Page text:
A rigid outer member 16 surrounds member 12. Member 16 is perferably constructed of a non-conductive plastic. Member 16 is sufficiently larger in diameter than member 12 so that member 12 may be expanded within member 16. A plurality of set screws 18, only two of which are shown, threadably engage member 16 and pass therethrough. The inner ends of set screws 18 have rubber feet 20 thereon. By adjusting set screws 18, feet 20 may be caused to press member 12 against the subjects head. The force exterted by set screws 18, while not causing patient discomfort, is sufficient to prevent slippage of and thus provides support for the assembly comprised of inner member 12 and outer member 16. Set screws 18 also permit centering of the assembly on the subjects head.

Members 12 and 16 are held together, in part, by flexible conduits 22 and 24. While conduit 22 is preferably located at the back of the neck, in order to facilitate a description of this invention, it has been shown at the side of the head. By removing cap 26, which threadably engages conduit 22, a solution may be pumped into the space between inner member 12 and the subject. Solution 28 should be an electrolytic conductor which is compatible with body tissues. A compatible electrolyte is one which has the same concentration of various cations and anions as body fluid. A normal saline solution is a desirable electrolytic conductor for use with the electrode assembly of this invention. Alternatively, Ringers Solution or a commercially available paste such as Graphogel, manufactured by Tablax Company, New York, may be used. When normal saline or Ringers Solution is used as electrolyte 28, a suitable thickening agent may be added thereto if desired to cause a solution to assume a pasty consistancy thereby minimizing leakage about the periphery of the assembly should a good seal be unattainable due to irregularities in shape of the subjects head. Solution 28 Will expand inner member 12 until it is approximately 3 millimeters away from the scalp.

Conduit 24 is located at the vertex of the assembly and, upon removal of cap 30 therefrom, permits air trapped within member 12 to be bled off as solution 28 is pumped in. In order to prevent sloshing of solution 28, it is important that there be no air between member 12 and the subjects head.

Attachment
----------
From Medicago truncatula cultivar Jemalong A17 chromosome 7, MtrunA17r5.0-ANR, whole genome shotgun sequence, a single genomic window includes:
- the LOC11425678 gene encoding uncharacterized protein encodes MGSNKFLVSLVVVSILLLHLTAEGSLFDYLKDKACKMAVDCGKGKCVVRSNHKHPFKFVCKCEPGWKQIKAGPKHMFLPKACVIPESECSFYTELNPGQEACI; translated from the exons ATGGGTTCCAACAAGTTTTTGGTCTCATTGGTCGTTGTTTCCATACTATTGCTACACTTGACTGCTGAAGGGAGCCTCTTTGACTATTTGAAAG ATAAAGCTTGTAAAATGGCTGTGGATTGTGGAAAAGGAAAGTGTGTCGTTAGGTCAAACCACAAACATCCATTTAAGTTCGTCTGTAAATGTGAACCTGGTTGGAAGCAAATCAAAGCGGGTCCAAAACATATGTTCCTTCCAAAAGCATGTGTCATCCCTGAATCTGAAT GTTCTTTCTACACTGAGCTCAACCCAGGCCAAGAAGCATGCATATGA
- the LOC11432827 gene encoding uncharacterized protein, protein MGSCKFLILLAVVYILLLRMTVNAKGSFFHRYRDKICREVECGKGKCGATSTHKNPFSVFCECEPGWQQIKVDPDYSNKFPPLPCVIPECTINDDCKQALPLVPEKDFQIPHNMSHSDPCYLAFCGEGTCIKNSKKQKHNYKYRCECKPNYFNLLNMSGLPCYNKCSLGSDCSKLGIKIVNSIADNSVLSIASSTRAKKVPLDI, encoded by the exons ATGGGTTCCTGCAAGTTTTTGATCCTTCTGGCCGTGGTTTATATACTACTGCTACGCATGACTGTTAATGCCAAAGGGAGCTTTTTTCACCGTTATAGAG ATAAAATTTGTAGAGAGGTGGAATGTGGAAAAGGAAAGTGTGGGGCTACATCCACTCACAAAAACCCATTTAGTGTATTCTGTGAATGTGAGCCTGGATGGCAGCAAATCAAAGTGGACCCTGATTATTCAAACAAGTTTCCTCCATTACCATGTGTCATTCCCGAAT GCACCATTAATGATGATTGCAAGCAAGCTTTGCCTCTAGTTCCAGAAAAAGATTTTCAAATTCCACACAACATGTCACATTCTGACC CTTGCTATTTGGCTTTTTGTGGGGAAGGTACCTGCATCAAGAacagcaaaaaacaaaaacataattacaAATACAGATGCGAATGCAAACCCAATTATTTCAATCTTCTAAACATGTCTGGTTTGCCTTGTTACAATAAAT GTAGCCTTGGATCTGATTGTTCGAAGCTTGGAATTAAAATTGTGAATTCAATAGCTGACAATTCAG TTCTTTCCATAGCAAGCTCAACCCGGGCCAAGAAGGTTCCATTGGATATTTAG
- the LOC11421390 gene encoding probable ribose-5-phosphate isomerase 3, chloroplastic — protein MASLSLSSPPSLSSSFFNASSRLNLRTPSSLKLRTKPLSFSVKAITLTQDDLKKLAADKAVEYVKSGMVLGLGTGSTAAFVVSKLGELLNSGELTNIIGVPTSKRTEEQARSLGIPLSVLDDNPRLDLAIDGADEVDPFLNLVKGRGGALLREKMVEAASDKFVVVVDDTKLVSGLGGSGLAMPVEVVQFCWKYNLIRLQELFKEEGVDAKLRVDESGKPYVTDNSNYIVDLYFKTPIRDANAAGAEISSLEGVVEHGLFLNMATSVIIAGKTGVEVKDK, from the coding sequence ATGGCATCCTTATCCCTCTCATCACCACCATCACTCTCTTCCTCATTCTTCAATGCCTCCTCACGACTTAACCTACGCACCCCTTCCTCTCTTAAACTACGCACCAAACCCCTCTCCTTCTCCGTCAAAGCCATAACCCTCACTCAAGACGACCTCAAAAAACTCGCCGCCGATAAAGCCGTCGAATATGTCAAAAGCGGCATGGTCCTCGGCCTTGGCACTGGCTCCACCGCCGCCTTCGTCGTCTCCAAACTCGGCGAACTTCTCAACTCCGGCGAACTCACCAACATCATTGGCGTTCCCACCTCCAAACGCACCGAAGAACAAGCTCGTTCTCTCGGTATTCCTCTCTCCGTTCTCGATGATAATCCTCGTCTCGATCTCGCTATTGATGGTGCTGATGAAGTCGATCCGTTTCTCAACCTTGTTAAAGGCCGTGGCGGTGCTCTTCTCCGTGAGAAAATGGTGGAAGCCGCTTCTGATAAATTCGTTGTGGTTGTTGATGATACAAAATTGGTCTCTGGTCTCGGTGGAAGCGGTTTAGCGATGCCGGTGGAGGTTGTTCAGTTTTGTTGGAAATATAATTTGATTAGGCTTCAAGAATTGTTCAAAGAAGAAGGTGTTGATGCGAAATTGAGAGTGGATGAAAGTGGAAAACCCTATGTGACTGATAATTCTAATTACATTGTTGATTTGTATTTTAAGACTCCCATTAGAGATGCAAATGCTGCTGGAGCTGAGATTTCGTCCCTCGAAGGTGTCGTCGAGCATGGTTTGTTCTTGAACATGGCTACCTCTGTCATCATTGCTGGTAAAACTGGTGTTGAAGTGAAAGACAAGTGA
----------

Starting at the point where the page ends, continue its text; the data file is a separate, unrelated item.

A plurality of silver-silver chloride electrodes 32 are mounted so as to extend inwardly from the inner surface of member 12. Electrodes 32 are sealed into member 12 during the fabrication thereof in such a manner that the saline solution comes in contact only with the silver chloride portions of the electrodes. Electrodes 32 extend outwardly through member 12 and terminate in the space between members 12 and 16. Leakage of solution 28 around the electrodes cannot occur since the fabrication method insures good sealing. Flexible leads 34 are connected, for example by soldering, to the outer ends of electrodes 32 which extend into the space between members 12 and 16. Leads 34 are brought out through outer member 16 to individual terminal pads .36. Leads 34 are sealed to member 16 where they pass therethrough and thus aid in holding the assembly together.

As previously noted, in measuring brain waves potential differences are sensed and recorded. Thus, pairs of leads 34 are employed. Terminal pads corresponding to selected pairs of electrodes may be connected to detachable, solid state EEG signal transmitters such as shown at 38. Transmitters 38 may be mounted, as by suitable clips, on the outside of member 16. Use of microminiaturized transmitters, with proper telemetry equip ment, permits freedom of movement of the subject while the EEG signals are being transmitted to the recording and analyzing equipment.

In operation, the electrode assembly is fitted 0n the subject, caps 26 and 30 removed and saline solution 28 pumped in through conduit 22 while air is bled ofl through conduit 24. The saline solution eflectively increases the diameter of the subjects head so as to envelope electrodes 32. This contrasts with the prior art technique wherein electrodes are pressed against the scalp and the measured voltages thus influenced by contact potentials. Use of this invention permits full and constant electrical contact. It should be noted that the solution 28; since it has the same conductivity as the brain, skull and skin; does not increase the shunting of signals between electrodes. When inner member 12 is completely filled with solution 28, as evidenced by the solution beginning to flow out through conduit 24, caps 26 and 30 are replaced and testing begins. As a result of the large number of leads 34- brought out through member 16, a complete pattern of potential differences across the skull can be made merely by changing the connections to transmitters 38 or leads connected to recording equipment. The changing between selected pairs of electrodes can be accomplished rapidly and without the patient discomfort inherent in the repositioning of metal to skin contact electrodes.